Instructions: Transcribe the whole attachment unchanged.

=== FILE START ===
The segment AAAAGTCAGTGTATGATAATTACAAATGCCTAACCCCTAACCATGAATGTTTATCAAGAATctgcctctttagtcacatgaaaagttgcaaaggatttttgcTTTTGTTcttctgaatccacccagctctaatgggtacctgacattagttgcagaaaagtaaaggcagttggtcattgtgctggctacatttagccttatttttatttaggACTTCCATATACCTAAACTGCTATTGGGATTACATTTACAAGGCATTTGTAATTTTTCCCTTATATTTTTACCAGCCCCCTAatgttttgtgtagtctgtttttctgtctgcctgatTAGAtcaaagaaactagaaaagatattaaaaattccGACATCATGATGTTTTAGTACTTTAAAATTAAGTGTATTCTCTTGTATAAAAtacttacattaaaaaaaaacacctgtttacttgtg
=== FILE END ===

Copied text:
The segment AAAAGTCAGTGTATGATAATTACAAATGCCTAACCCCTAACCATGAATGTTTATCAAGAATctgcctctttagtcacatgaaaagttgcaaaggatttttgcTTTTGTTcttctgaatccacccagctctaatgggtacctgacattagttgcagaaaagtaaaggcagttggtcattgtgctggctacatttagccttatttttatttaggACTTCCATATACCTAAACTGCTATTGGGATTACATTTACAAGGCATTTGTAATTTTTCCCTTATATTTTTACCAGCCCCCTAatgttttgtgtagtctgtttttctgtctgcctgatTAGAtcaaagaaactagaaaagatattaaaaattccGACATCATGATGTTTTAGTACTTTAAAATTAAGTGTATTCTCTTGTATAAAAtacttacattaaaaaaaaacacctgtttacttgtg